Becoming part of Australia
Becoming part of Australia
Throughout these most recent consultations, people reflected on how Australia’s refugee policies were making it difficult for people to settle successfully in Australia. Preventing people from working lawfully forced people to “do crime to survive”, and put them at risk of exploitation — including sexual abuse. Living in poverty made it very difficult for people to do anything more than survive. It made it difficult for people to engage with the legal system because they were too hungry or couldn’t afford to get to appointments. Locking people in detention would end up destroying people’s mental health. Government rhetoric about ‘illegal’ people invited racism and violence towards individuals. Many wondered how people could be expected to believe in Australian values and to contribute meaningfully to Australia when their first experiences of Australia were of detention, exclusion, hostility, and marginalisation?
I joke with my [Australian] girlfriend sometimes and say if we get married and have kids before I get my visa and my kids ask me why are we citizens and you are not, what should I say? I just wonder… because I’m from Afghanistan? Because I’m a refugee and refugees are not good enough? That’s what they are telling us. After many years when they finally give us a visa, most people don’t feel belonged and they are teaching their children those feelings and it will be very hard to be one nation.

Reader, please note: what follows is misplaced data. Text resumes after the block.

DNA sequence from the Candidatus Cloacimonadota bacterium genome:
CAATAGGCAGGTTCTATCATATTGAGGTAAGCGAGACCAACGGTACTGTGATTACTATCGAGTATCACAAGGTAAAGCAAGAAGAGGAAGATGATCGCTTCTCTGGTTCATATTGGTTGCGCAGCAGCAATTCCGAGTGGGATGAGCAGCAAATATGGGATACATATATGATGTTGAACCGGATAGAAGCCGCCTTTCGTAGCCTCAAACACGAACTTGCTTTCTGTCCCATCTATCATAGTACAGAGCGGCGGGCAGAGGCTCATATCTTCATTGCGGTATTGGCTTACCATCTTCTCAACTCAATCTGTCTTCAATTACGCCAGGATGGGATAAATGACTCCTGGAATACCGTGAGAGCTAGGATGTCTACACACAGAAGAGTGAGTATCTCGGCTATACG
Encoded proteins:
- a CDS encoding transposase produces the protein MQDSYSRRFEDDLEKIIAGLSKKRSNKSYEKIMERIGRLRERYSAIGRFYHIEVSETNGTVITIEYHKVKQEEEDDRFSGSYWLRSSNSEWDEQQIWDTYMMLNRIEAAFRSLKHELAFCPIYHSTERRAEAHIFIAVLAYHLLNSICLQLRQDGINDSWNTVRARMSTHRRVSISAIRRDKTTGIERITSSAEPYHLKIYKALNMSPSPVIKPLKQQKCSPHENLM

– Person seeking asylum, NSW
Such continuous and prolonged stresses and strains naturally had their effect on families and communities. Sometimes these factors would result in domestic and family violence, which mainstream providers are generally not equipped to deal with. For a number of service providers, it put them in a difficult position, torn between the duty of reporting family violence and the understanding that this could break up an already vulnerable family with ultimately worse consequences. Often, people in the community were afraid to report issues because of fears of detention and deportation.
Such burdens often fall to refugee communities themselves to intervene and manage. Community leaders do increasingly important work in helping their vulnerable community members, though their work is usually not funded and not recognised. Many community leaders are volunteering their time in between full-time jobs, advocating for people who are not able to advocate for themselves, and helping people who have exhausted all other options.
Even when people make it through the process of settling, they find themselves against more obstacles. In 2015, we heard many people tell us of long delays in their applications for citizenship. People were waiting long times even to take a citizenship test, while others were waiting to attend their ceremonies. These delays meant, for many people, not just that they could not vote but also that they could not start the process of bringing their families to Australia. In 2016, we assisted a legal challenge to these delays and learned that these applications had effectively been put in a drawer for months while the Department was working out a way to resolve identity issues. On 16 December 2016, the Federal Court of Australia ruled that these delays were unreasonable.